Best apps to keep you from busting your budget

HOUSTON (KTRK) -- Who loves to budget? No one, right? It's time consuming, a headache, and a chose that many people struggle to handle.

Now there are many personal finance apps out there that can make paying bills and balancing accounts as easy as texting your friends.

Ashley Bona found herself in a boatload of financial trouble when she graduated from college with $70,000 in student loans and no clue how to manage them.

"My college loans were a little bit out of control when I graduated, and I didn't have a realistic grasp on them," Bona said.

But she found a high-tech way to fix that. She uses a couple of different mobile apps that break her spending down into categories and alert her to overspending. She says her go-to personal finance app is, and she pays her bills through Chase bank's checking account mobile app.

"I set a budget whether it be monthly or weekly of how much I want to spend on each category. It will send me weekly alerts if I'm going over, if I have room to spare in my budget, and it helps me keep track of where my money's going," Bona said.

Personal financial management apps like the ones Bona uses pull data daily from your banks, credit cards, or even 401Ks. Some apps feature a snapshot of your financial standing with graphs and charts highlighting what bills need to be paid, where you spent that last $50, and how that savings plan is coming along.

"It takes a lot of the headache out for consumers and gives you that good picture of what your money looks like without the tedious effort associated with balancing your checkbook and comparing all of your statements from all of your different online applications," said Julie Conroy, research director for Aite Group Financial Services.

Some apps can help you avoid overdraft and late fees. Others may alert you of opportunities to pay down a balance quicker.

"There are a lot of different things that you can get out of this. The question is what is it that you want? What are your greatest needs and then just go out there and find the app for it," said Mark Schwanhausser, director at Javelin Strategy and Research.

No matter what app you choose, checking your accounts regularly will not only keep you updated on your cash flow, but alert you to any fraudulent behavior that you can immediately report to your financial institution.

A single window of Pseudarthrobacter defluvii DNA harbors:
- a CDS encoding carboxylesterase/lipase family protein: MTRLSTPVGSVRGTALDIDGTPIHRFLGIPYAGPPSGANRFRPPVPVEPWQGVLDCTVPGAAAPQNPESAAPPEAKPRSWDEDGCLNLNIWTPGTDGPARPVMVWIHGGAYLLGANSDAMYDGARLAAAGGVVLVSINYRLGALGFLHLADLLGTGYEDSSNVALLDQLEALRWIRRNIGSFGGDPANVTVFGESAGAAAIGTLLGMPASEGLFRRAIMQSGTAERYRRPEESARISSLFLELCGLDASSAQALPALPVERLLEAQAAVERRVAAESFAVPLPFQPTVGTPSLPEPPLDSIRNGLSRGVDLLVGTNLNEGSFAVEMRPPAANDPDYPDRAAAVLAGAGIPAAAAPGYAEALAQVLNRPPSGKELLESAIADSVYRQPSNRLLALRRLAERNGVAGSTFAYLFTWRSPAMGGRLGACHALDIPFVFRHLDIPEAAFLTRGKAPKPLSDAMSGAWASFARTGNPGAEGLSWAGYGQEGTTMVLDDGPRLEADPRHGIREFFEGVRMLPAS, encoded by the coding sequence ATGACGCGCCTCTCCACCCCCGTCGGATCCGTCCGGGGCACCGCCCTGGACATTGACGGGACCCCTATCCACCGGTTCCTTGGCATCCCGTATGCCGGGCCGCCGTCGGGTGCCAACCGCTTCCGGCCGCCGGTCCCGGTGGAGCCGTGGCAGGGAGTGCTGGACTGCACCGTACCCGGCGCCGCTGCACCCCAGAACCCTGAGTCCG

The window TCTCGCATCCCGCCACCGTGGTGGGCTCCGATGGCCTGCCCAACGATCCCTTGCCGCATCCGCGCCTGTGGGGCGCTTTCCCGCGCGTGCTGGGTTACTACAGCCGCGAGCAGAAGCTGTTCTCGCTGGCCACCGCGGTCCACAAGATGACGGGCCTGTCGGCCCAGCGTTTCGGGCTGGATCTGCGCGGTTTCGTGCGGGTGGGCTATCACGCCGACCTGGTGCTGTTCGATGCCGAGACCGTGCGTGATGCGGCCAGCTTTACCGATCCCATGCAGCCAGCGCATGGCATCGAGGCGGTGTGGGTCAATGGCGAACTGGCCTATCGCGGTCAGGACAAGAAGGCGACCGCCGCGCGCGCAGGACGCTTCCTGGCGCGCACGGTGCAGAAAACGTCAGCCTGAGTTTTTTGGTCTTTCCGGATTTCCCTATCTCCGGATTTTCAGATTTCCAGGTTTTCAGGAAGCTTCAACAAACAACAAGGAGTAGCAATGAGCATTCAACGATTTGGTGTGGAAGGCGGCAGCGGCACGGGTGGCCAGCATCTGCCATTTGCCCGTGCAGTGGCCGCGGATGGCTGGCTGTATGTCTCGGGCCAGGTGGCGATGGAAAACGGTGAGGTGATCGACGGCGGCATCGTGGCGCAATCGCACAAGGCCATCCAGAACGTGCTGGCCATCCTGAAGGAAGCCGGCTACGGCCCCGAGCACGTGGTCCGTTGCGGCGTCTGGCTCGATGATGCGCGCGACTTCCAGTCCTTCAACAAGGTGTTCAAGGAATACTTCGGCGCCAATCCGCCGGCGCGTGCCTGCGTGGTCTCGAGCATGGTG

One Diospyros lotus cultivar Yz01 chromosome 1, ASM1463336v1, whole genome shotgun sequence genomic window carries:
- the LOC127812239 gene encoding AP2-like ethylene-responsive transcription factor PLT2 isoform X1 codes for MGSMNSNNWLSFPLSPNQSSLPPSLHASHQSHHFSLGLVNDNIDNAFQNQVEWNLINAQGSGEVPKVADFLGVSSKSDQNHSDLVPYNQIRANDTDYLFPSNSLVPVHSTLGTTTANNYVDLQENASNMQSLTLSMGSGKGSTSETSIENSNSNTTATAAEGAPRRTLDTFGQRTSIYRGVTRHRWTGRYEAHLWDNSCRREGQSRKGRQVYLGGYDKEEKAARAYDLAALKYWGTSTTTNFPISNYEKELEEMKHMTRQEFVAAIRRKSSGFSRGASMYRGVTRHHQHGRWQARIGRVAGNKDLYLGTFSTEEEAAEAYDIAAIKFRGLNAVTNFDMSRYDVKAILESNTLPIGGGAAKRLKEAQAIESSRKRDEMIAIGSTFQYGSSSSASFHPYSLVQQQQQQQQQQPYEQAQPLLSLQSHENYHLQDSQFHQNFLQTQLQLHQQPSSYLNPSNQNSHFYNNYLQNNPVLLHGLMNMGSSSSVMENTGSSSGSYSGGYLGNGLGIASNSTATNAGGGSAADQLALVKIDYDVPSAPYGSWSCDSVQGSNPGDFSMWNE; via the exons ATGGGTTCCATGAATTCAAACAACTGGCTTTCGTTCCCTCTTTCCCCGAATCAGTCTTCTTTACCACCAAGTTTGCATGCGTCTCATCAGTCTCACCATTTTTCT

"The safety that's involved with mobile banking and digital monitoring is far superior to waiting for the statement to come in the mailbox and looking at it 30 days down the line," Schwanhausser said.

As with any time you download an app and share personal data like financial information and passwords, you must be careful and wary of the bad guys.

One tip that financial experts say is to download the apps directly from the financial management website rather than the app store. Sometimes the bad guys post fake ones that closely resemble the real ones.

"All personal management applications were not created equal, so you do kind of have to know who you are trusting your personal data with," Conroy said.

As for Bona, she did her research with the apps she uses and is happy with the results. She says she only has one regret.

"I wish I would have discovered these apps when I was in college and running around spending all my money," Bona said.

Some of the recommended personal finance apps:
The most popular budgeting app out there and the one Bona uses.
This app pulls all your investment and financial accounts into one place where you can manage your cash flow, loans, and wealth.
This is used primarily to help you manage your medical bills.
This will sift through all of your credit card transactions for anomalies, say a magazine subscription that you've never ordered. It will then search the crowd to see if there have been other complaints that might suggest the purchase was fraudulent.
This app pays the bills for you and stays on top of them so that you never miss a bill or get hit with overdraft and late fees.
This is an offshoot from the popular site that started as a financial tool for women. Like Mint, the data is imported to the app and works the same in terms of budgeting and monitoring your spending. It also offers a bevy of information to help educate you on personal finance.
This app helps couples manage their money through the envelope budget. Unlike other budgeting tools, this one will track shared and individual expenses, helps you put money aside for savings, and will even alert you if a money fight is in the offing.

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